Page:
Even in the business world, research into business relationships shows similar outcomes because we are, after all, human beings. In the 2008 “Global Recognition Study” the research conducted by the firm Towers Perrin for the O.C. Tanner company interviewed 10,333 people from different organisations in 13 different countries and found that increased appreciation led to a significant increase in engagement which they identify as the amount of a person’s “effort, energy, and imagination” they’re getting.

How much of your spouse’s (partner’s) effort, energy, and imagination are you currently getting? Is it in direct correlation with the amount of appreciation and recognition you’re currently giving?

If you have stopped showing your spouse or partner appreciation and recognition, is it because you don’t care about the relationship being successful anymore or is it because you have lost touch with the simple daily actions that shape the happiness of your relationship long-term?

If you need to reignite the passion, or even the actual love, in your relationship, begin a daily diet of appreciation and recognition. It will make you both feel good and you’ll both reap relationship rewards. Do this consistently and persistently for at least four weeks and see where your relationship is after the four weeks compared with where it was before you started.


Every morning, before you part company for individual commitments, tell your spouse or partner something you appreciate about them. This will start their day well, as well as yours.

When you come together again in the evening, verbally recognise something else you appreciate about your partner.
At bedtime, show your partner verbal appreciation for something else.
Adding non-verbal recognition to your verbal one, like a touch, hug or kiss, also helps reinforce the message of appreciation.
Remember, the appreciation can be about them as a person, how they make you feel, how they help you, or about something they have done or something they regularly do. If it makes a positive difference to your mental well-being, your life experiences, and/or your relationship, tell them.

Over time, not only will your partner be more inclined to repeat such behaviours or retain such traits, they will also associate you and the relationship with that wonderful, warm, fuzzy feeling they get inside when you recognise the things (big and small) that they contribute to your life together.

Yes! Early Detection of Breast Cancer is Vital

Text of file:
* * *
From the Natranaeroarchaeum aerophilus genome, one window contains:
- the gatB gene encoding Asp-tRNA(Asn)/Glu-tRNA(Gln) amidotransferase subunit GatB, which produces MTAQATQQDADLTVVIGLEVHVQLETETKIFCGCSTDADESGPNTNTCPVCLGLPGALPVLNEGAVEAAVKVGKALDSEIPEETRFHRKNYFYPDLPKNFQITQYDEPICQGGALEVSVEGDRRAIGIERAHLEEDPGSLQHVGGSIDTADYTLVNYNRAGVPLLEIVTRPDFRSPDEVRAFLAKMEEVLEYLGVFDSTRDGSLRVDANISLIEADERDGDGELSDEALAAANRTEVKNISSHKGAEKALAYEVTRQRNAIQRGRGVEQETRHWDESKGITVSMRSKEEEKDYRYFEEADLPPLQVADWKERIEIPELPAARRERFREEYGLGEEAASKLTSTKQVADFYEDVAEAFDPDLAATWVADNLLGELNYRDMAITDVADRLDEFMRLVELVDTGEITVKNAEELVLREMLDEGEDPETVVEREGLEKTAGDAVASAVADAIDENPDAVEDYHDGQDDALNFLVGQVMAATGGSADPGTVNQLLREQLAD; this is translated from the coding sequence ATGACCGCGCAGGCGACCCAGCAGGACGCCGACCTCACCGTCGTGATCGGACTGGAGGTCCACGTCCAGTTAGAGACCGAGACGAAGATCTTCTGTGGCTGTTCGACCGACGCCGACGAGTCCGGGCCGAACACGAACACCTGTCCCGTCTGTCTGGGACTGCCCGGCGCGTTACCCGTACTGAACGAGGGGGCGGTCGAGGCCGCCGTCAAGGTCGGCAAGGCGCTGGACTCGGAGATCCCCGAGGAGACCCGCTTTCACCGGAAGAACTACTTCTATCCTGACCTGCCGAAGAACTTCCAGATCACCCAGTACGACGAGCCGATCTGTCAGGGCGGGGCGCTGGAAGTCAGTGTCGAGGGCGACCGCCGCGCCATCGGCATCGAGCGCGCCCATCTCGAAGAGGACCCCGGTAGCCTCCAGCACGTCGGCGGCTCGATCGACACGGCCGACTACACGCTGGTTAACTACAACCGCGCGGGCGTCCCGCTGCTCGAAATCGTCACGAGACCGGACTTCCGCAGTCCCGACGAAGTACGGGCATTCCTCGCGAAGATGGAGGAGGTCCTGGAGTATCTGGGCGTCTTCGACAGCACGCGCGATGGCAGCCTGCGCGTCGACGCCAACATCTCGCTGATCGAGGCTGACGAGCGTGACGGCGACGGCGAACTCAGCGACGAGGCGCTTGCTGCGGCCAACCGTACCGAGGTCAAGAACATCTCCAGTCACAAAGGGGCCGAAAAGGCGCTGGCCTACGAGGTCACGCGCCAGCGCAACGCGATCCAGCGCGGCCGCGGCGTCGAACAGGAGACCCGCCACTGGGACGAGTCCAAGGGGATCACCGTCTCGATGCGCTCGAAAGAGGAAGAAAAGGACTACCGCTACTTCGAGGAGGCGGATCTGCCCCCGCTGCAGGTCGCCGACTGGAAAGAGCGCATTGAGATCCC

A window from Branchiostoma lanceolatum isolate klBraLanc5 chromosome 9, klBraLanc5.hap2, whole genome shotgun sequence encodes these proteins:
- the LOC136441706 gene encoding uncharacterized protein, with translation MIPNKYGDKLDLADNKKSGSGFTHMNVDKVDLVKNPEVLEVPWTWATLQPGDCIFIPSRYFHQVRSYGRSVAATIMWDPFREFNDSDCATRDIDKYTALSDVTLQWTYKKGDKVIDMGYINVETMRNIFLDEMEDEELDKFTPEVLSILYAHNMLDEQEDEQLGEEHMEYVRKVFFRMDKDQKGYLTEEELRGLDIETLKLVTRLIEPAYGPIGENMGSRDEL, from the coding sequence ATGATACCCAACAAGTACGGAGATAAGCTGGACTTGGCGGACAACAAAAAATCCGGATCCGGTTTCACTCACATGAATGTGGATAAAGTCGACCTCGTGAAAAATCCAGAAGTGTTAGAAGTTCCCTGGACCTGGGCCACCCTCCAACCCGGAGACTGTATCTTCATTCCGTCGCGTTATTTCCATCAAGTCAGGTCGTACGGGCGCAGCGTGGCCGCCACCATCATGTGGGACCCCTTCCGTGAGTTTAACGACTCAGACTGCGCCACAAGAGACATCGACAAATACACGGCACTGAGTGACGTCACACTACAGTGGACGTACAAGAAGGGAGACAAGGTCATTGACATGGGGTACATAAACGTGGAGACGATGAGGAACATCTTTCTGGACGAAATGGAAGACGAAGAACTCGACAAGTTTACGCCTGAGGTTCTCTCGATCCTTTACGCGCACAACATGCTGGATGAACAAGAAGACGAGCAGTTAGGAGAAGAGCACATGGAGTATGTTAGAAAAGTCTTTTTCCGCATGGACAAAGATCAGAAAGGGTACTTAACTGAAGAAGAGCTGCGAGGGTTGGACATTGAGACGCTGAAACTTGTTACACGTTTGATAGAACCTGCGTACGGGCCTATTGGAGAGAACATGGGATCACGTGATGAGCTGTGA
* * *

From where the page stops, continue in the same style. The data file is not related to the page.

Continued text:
2016-09HCOctoberSymptoms of Breast Cancer

Initially, breast cancer may not result in any symptoms. A lump may be too small for you to feel manually or cause any unusual changes. Often, an abnormal area turns up on a mam-mogram, which then leads to further testing.

There are symptoms that could be suspicious:
A physical change in the breast, such as a lump, a thickening or a change in its size or shape.
Changes in the nipple such as retraction (pulling in of the nipple) or fluid that comes out on its own without squeezing.
An inflammatory change, such as redness or hardening of the breast.
A lump in the underarm lymph nodes.

You should see a doctor right away if any of the previous sign occur

Increased breast cancer risk if:

The risk increases with age: About 80 per cent of all breast cancers are found in women over the age of 50.

Factors that slightly increase your risk of developing breast cancer:
Previous Breast Cancer
Early Menstruation or Late Menopause
First Pregnancy after the age of 30 or never having had children
Benign Breast Disease
Hormone Replacement Therapy
Oral Birth Control
Being Overweight or Obese
Exposure to Radiation
Family History or BRCA Mutations

It is always possible that even though your breast feels normal, a screening test will show an abnormality. These tests are designed to find hidden diseases.

If any of these apply to you, discuss your situation with your doctor.

Reduce your risk of Breast Cancer - early detection saves lives

Our doctors recommend the following breast cancer screening guidelines

A monthly breast self-examination (BSE) beginning at age 20.

If you are at average risk:
• Annual clinical breast examination (CBE) beginning at age 25
• Annual mammography beginning at age 40

If you have a family history of breast cancer:
• CBE every three to six months starting at the same time as the earliest diagnosis in your family.
• Annual mammography starting no later than ten years before the age of the earliest diagnosis in the family (but not earlier than age 25 and not later than age 40).
• Consider annual MRI and mammography at alternating six-month intervals

Screening mammography remains important for the early detection of breast cancer and women aged 50-74 should participate in regular screening every two years.

A Breast Cancer Surveillance Plan Customized for You

If we find that you’re at increased risk for breast cancer, we’ll develop a long-term plan cus-tomized specifically for you. Depending on your risk factors, the plan may include:

• Screening you for breast cancer at intervals that make sense for your level of risk.
• Depending on your situation, we can use ultrasound, digital mammography, contrast enhanced mammography, and breast MRI, if it’s determined that these might be valuable in identifying very early tumors in your breasts.
• Educating you on how to check your breasts properly for changes (self-examination).
• Discussing with you the role of chemoprevention, or medications available to help reduce the risk of developing breast cancer.
• Advising you on other risk factors for breast cancer, such as lifestyle choices involving things like diet and exercise.

Breast cancer survival rates have increased, and the number of deaths steadily has been de-clining, which is largely due to earlier detection.

Many times breast cancers are discovered through routine screening of peo-ple who have no symptoms or outward evidence of disease

Breast Cancer, and how HC Oncology can help.